Tony Barber Sarkozy bounces back

For those of you who missed Nicolas Sarkozy’s appearance last week at the European Parliament in Strasbourg, there are always YouTube and Dailymotion. In one revealing clip, the unforgettable 1968 student rebel Daniel Cohn-Bendit, now a Green MEP, is shown berating the French president for his decision to attend the opening ceremony of the Beijing Olympics.

The tieless, slightly crumpled Cohn-Bendit waves his arms about, jabs his fingers and slices his hands through the air. Sarkozy, immaculate in a dark suit, remains seated, listening carefully, his fingers caressing a pen.

In response to Cohn-Bendit’s accusation that he has gone soft on China over human rights, Sarkozy starts by teasing his opponent: “Mr Cohn-Bendit, I know how generous you are. You’ve never been stingy with advice, especially advice for me.” Then the president makes the killer point: “You can’t boycott a quarter of humanity.”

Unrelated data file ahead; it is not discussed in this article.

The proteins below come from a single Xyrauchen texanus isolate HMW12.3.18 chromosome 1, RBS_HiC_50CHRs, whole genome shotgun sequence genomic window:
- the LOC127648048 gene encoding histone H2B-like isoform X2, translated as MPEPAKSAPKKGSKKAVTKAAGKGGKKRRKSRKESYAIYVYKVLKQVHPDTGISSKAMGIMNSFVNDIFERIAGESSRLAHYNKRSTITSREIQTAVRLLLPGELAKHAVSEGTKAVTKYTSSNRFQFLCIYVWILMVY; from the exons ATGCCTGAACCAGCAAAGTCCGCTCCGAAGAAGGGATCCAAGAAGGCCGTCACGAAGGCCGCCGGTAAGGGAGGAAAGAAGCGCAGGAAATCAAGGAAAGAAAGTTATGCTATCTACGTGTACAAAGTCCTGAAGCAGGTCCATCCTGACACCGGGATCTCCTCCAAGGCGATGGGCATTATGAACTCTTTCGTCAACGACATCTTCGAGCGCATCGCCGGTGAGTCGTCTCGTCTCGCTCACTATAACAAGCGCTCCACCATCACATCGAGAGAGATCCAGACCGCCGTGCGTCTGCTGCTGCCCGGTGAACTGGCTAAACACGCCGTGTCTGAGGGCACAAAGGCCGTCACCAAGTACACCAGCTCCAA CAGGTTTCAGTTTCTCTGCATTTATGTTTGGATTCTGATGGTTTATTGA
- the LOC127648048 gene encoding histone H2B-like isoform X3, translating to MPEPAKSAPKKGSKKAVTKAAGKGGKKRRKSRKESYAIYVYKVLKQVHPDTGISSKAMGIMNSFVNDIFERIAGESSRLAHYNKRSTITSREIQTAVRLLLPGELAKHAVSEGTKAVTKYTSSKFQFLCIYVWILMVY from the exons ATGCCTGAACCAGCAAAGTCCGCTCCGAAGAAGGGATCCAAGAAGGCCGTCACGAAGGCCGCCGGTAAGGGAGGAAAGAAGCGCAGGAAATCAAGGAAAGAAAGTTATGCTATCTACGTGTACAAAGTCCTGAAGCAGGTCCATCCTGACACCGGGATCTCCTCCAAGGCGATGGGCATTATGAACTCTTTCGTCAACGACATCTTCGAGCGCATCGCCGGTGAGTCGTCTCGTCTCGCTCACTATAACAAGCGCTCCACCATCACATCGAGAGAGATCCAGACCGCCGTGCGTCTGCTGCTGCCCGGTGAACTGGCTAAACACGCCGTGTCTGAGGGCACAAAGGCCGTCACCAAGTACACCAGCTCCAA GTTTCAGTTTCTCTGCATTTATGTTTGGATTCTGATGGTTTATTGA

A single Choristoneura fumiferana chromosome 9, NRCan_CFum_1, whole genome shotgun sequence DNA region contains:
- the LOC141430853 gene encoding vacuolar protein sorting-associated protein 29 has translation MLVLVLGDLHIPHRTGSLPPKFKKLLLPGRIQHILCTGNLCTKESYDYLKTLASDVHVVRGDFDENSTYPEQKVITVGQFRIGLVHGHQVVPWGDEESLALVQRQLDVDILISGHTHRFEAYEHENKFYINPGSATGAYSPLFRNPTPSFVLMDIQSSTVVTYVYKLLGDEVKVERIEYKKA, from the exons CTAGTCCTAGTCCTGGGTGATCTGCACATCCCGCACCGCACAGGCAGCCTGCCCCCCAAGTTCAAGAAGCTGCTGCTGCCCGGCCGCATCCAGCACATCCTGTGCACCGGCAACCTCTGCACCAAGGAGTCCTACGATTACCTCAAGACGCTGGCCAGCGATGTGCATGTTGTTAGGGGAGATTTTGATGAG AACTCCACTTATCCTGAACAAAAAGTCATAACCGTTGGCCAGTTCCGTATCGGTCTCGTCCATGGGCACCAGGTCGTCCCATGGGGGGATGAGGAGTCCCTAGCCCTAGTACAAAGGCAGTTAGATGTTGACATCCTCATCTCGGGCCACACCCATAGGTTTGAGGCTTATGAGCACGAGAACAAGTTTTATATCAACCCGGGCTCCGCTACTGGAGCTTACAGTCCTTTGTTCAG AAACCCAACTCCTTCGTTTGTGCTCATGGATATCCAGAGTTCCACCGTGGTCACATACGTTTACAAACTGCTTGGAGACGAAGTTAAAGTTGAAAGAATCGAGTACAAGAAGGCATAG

It is a startling thought that Cohn-Bendit, at the age of 63, is 10 years older than Sarkozy and worse dressed. But the real lesson from last Thursday’s political theatre is that Sarkozy is capable of sheer brilliance under pressure.

He had just flown halfway round the world from the G8 summit in Japan, but in Strasbourg he delivered a long speech – having discarded his prepared text – and then answered questions from various MEPs for well over three hours. By the end, Hans-Gert Pöttering, the European Parliament president, wasn’t the only legislator eating out of Sarkozy’s hand.

One senior French official told Sarkozy it was his most impressive performance since he won the French presidency in May 2007. Of course, that was three days before he hosted more than 40 European, North African and Middle Eastern leaders in Paris at a summit that launched a new platform for co-operation in the Mediterranean region. 

That meeting, fraught with risks, went pretty well, too. After a wobble at the start of France’s six-month EU presidency, when he went too far in attacking the European Central Bank and the European Commission’s trade policies, Sarkozy is getting attention for the right reasons.